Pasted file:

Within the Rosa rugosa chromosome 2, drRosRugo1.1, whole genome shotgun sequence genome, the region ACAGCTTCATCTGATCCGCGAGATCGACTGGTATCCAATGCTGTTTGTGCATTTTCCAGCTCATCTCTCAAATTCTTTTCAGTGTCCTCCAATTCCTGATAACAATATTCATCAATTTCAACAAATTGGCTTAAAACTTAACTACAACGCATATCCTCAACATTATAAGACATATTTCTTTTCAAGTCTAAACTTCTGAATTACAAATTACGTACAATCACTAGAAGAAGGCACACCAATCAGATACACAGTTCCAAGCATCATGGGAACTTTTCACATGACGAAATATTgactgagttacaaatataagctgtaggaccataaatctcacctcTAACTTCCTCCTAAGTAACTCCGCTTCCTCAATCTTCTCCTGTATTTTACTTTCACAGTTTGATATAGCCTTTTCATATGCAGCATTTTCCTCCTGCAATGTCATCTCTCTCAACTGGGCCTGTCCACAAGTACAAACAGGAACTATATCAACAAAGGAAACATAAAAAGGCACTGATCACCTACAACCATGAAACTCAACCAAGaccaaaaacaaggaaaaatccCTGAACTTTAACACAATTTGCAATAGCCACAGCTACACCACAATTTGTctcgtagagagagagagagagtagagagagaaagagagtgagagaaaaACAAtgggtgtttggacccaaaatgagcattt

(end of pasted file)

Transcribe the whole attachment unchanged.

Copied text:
Within the Rosa rugosa chromosome 2, drRosRugo1.1, whole genome shotgun sequence genome, the region ACAGCTTCATCTGATCCGCGAGATCGACTGGTATCCAATGCTGTTTGTGCATTTTCCAGCTCATCTCTCAAATTCTTTTCAGTGTCCTCCAATTCCTGATAACAATATTCATCAATTTCAACAAATTGGCTTAAAACTTAACTACAACGCATATCCTCAACATTATAAGACATATTTCTTTTCAAGTCTAAACTTCTGAATTACAAATTACGTACAATCACTAGAAGAAGGCACACCAATCAGATACACAGTTCCAAGCATCATGGGAACTTTTCACATGACGAAATATTgactgagttacaaatataagctgtaggaccataaatctcacctcTAACTTCCTCCTAAGTAACTCCGCTTCCTCAATCTTCTCCTGTATTTTACTTTCACAGTTTGATATAGCCTTTTCATATGCAGCATTTTCCTCCTGCAATGTCATCTCTCTCAACTGGGCCTGTCCACAAGTACAAACAGGAACTATATCAACAAAGGAAACATAAAAAGGCACTGATCACCTACAACCATGAAACTCAACCAAGaccaaaaacaaggaaaaatccCTGAACTTTAACACAATTTGCAATAGCCACAGCTACACCACAATTTGTctcgtagagagagagagagagtagagagagaaagagagtgagagaaaaACAAtgggtgtttggacccaaaatgagcattt